Smith: Real tears. Haha.

Seth, what was it like translating the images in your mind to film?

Smith: Hah – I get a kick out of imposing my views on others. But for me, the magic in directing is seeing something in your mind and with the help of a lot of people, bring it to life. I am a bit of a control freak by nature. I have some idea and i want it to be realized exactly. It’s a problem most of the time. But directing seems to be one of those jobs where it really helps.

Spidle: I was amazed at what the guy would pull off. Need a giant slug? Make it out of carpet foam and coathangers – or whatever he had. It always looked great.

Smith:The financial limitations definitely added a certain charm. It was a total garbage production, haha.Lowlife was primarily funded by an IndieGogo campaign launched in early 2012. The perks were terrific – especially if the donor was already a fan of Smith’s artwork and Spidle’s work with music. Donors received screenprinted postcards and posters, copies of the film’s soundtrack, their name in the credits and, for $2.500, you could even get a slug prop from the set. The campaign ended up raising $4,905 for the film. The rest of the film was produced through kindness and invention – Smith ended up borrowing a camera from Mike Clattenburg of Trailer Park Boys fame.
The film celebrated its debut at the Fantasia Film Festival this past July. Smith, Spidle, Hartigan and the film’s co-producer (and Smith’s wife/Dog Day bandmate) Nancy Urich traveled to Montreal for the screening.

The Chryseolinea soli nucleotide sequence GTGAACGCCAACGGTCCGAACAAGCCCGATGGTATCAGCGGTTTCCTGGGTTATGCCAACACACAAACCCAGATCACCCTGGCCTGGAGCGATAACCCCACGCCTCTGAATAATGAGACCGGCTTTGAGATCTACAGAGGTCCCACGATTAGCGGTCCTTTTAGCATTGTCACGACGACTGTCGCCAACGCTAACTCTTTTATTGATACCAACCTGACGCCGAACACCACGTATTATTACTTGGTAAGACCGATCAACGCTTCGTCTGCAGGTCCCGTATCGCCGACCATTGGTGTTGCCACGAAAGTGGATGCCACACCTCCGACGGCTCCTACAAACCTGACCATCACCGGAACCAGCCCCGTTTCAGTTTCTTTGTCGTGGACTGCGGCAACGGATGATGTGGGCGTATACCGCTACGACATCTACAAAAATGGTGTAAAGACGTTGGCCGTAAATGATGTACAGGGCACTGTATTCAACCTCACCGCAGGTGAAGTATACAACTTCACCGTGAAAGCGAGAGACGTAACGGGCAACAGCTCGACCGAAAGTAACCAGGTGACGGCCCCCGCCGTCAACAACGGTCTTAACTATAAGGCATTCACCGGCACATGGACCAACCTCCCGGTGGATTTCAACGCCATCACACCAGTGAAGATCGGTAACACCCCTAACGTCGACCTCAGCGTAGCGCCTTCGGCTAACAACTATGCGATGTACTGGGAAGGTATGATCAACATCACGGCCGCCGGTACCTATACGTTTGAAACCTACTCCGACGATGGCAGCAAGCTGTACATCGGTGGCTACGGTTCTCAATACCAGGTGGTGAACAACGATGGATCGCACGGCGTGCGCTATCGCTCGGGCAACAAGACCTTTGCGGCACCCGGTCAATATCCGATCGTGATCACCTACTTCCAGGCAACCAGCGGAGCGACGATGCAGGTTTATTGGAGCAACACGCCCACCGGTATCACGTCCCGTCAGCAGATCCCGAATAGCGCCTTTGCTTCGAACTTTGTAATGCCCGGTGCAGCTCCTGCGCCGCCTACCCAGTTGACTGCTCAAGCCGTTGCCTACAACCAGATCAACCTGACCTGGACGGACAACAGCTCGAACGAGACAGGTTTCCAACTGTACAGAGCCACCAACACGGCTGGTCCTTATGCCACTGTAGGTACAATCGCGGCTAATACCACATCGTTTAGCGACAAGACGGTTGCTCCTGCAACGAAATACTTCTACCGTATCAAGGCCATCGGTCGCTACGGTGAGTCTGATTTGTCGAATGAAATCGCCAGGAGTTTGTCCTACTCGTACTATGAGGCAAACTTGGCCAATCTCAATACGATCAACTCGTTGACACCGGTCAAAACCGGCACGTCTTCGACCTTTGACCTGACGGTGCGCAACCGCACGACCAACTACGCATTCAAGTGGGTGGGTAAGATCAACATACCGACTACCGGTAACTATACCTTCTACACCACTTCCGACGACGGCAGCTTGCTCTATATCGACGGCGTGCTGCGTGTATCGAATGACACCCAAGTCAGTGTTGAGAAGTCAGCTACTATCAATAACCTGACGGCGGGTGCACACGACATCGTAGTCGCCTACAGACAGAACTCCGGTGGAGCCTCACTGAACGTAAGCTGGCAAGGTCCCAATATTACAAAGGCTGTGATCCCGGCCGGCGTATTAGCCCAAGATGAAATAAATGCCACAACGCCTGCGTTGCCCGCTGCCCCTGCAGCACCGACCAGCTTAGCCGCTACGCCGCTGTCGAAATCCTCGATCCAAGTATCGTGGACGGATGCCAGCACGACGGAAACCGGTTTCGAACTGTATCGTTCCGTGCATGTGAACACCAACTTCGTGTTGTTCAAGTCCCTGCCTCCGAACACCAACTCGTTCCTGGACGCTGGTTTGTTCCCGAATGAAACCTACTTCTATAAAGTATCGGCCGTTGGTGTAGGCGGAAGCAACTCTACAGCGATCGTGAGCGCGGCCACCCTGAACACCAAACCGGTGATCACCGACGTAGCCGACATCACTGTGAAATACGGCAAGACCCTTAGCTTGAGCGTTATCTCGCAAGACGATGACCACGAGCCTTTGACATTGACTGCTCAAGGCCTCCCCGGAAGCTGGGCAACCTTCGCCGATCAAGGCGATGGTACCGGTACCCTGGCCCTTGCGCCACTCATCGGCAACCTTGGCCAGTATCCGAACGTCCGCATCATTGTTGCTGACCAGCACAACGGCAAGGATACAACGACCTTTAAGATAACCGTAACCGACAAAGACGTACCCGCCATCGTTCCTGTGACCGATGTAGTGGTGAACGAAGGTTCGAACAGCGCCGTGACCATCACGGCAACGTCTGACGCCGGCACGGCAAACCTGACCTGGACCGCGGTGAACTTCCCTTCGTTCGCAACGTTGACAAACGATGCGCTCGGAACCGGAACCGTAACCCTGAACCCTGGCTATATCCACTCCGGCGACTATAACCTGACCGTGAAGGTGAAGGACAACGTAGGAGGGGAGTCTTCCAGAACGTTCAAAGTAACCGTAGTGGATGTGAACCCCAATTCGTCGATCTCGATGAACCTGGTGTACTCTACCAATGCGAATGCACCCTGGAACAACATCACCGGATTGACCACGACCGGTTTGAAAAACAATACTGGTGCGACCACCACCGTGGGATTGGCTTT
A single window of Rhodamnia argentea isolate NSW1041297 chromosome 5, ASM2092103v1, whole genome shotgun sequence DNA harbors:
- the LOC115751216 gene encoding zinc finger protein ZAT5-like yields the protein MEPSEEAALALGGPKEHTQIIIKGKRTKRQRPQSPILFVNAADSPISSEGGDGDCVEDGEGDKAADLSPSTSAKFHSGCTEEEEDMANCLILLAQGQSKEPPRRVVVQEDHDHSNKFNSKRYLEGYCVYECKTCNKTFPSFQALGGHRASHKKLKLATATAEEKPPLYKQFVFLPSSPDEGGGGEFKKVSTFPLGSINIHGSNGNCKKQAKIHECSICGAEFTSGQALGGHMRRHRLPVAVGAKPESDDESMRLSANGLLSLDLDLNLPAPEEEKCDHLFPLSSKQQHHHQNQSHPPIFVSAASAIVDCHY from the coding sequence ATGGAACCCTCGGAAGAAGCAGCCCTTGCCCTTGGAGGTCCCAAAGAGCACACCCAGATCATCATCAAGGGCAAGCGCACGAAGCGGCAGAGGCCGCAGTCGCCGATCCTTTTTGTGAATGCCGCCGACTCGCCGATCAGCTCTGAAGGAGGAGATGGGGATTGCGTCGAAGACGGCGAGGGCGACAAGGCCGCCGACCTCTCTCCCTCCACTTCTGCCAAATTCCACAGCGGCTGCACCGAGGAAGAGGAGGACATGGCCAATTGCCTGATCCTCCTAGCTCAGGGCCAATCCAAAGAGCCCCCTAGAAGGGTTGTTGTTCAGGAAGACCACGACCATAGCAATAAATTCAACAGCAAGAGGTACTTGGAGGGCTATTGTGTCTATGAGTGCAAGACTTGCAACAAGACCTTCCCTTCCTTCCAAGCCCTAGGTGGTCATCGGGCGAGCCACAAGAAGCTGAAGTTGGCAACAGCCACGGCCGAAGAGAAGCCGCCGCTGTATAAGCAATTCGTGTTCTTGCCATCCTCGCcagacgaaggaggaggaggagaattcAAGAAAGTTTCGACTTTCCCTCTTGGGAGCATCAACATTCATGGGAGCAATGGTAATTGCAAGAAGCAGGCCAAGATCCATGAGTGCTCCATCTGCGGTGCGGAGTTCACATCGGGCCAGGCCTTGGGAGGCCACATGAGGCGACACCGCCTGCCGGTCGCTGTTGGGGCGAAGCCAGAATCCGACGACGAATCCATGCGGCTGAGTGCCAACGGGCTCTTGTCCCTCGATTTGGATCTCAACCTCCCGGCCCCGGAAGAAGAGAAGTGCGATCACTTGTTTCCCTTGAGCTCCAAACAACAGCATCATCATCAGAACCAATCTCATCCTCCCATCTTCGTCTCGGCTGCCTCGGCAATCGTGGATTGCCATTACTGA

So how did it go?

Smith: It was great. A packed house and responsive audience. It was nice to do the premiere in an outside city. I feel like you can get an honest response – there’s no invested interests and no one knows you.

Spidle: They warned us that their audience would be honest, and that half of them would leave for the Q & A.

Did people leave?

Smith: No, everyone stayed and it was a late screening. It ended up being one of the weirder films at the festival, and for a genre film fest, that’s pretty neat.

What kinds of questions did they ask?

Spidle: They asked about music, if we got funding, what it was like to suck a live starfish, etc.

Smith:People have been asking about money. They’re surprised we didn’t have a grant and did it for $5000 bucks. So that’s encouraging. Most people ask how we came up with the idea since it’s a little left of the dial.
Spidle:I got the impression at Fantasia that people thought the movie was too screwed to get a grant.
What’s it like going back to “normal” life after an experience like this?
Spidle:Well, it was interesting to actively work at entering into another world. In a strange way, Asa’s time in the movie is an actual memory in my life.

Smith: It’s kind of like playing music. There’s a lot of highs and lows. When it’s all over you kinda think, “Did that really happen?” It helps you wanna stay motivated to catch the next wave. It’s like a drug, I guess. But yeah – a lot of the fun is just hanging out with some pals, making some fucked-up art.

All photos provided by Seth Smith. The above photo was taken by Aaron Mackenzie Fraser. From left: Kate Hartigan, Darcy Spidle, Seth Smith, Nancy Urich, and Woofy.